SuperWesele.pl - forum ślubne i weselne

Zaloguj się lub zarejestruj.

Zaloguj się podając nazwę użytkownika, hasło i długość sesji
Szukanie zaawansowane  

Autor Wątek: Can You Trust Digital Health Firms To Trust You?  (Przeczytany 105 razy)

miniming

  • Aktywny użytkownik
  • ***
  • Wiadomości: 104
    • Zobacz profil
Can You Trust Digital Health Firms To Trust You?
« dnia: Luty 25, 2021, 05:52:21 am »

Can You Trust Digital Health Firms To Trust You?



What kind of health care organization would let a 10-year-old child make an instructional video for patients? And what might that decision teach health tech companies trying to gain the trust of consumers?

I found myself pondering those questions while listening to Dr. Peter Margolis, co-chair of a National Academy of Medicine committee on health data sharing and stakeholder trust and a speaker at the recent (virtual) Health Datapalooza annual conference. Margolis is also co-director of the Anderson Center for Health Systems Excellence at Cincinnati Children’s, the institution that allowed 10-year old kids with a condition necessitating a feeding tube to create videos showing other children how to insert one. Parents, meanwhile, were recruited to help develop new technology to help their child.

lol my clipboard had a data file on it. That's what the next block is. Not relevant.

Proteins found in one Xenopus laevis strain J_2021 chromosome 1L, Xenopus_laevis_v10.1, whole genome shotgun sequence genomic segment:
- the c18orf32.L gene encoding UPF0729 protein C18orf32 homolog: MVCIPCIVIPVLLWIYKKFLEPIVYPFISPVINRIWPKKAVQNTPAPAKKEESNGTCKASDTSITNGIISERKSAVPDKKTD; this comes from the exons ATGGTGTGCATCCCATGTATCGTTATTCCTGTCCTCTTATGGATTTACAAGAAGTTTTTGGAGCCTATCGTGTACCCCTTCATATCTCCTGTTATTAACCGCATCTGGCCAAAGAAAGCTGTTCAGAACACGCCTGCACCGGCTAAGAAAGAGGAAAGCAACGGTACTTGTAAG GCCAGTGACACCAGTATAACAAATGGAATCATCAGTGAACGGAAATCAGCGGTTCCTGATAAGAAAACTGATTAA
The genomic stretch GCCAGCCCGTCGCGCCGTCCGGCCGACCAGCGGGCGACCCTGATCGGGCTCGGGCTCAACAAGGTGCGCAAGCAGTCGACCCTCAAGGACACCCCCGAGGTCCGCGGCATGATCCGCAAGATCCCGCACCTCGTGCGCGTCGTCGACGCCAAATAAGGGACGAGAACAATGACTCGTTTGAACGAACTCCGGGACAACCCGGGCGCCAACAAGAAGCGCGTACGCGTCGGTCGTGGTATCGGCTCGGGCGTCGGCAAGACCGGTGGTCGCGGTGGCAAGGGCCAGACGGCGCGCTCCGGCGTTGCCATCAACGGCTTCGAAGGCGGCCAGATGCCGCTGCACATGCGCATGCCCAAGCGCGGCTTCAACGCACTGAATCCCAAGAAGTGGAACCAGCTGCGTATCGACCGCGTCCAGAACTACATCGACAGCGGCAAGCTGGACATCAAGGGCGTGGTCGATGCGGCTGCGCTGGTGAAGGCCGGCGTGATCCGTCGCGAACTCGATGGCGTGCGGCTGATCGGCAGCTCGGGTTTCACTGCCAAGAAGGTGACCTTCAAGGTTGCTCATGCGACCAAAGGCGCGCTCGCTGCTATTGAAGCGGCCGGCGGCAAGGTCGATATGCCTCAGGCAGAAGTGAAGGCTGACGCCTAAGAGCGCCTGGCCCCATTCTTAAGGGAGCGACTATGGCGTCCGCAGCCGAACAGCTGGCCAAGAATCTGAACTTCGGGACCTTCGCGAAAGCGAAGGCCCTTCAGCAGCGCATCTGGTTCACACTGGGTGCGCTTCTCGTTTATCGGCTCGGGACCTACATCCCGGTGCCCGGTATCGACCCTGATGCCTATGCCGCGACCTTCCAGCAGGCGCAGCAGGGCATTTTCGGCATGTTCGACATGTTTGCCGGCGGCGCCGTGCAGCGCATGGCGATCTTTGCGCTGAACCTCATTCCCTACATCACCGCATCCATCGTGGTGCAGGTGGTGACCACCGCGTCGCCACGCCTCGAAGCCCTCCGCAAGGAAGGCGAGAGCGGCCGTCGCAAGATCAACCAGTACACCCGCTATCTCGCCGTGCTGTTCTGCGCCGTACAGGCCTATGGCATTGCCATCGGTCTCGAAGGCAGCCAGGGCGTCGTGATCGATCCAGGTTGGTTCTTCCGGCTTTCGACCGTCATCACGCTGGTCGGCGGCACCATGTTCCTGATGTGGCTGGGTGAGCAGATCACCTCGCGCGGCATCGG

The payoff for this and similar efforts by the shared learning communities Cincinnati Children’s has birthed has been significantly improved outcomes and national renown. But for this type of initiative to succeed, Margolis told me when I visited a few years ago, clinicians and administrators “have to be comfortable with a very different kind of role.”

As consumers gain access to information once limited to medical insiders, that advice seems increasingly prescient. Federal rules requiring providers to make electronic health data available to patients at no cost take effect April 5.  Meanwhile, voluntary electronic sharing of physician clinical notes is rapidly morphing from the unthinkable to the unremarkable, while apps to make all this data actionable are proliferating. As a result, long-simmering issues related to transparency and trust and are coming to the fore.

“Change is hard,” cautioned Catherine DesRoches, executive director of the OpenNotes initiative. For doctors uncomfortable with having patients essentially peer over their shoulder, she advises simplicity: “Write in your notes what you talk about [with the patient] and talk about what you write.”

Read More : pgslot
Zapisane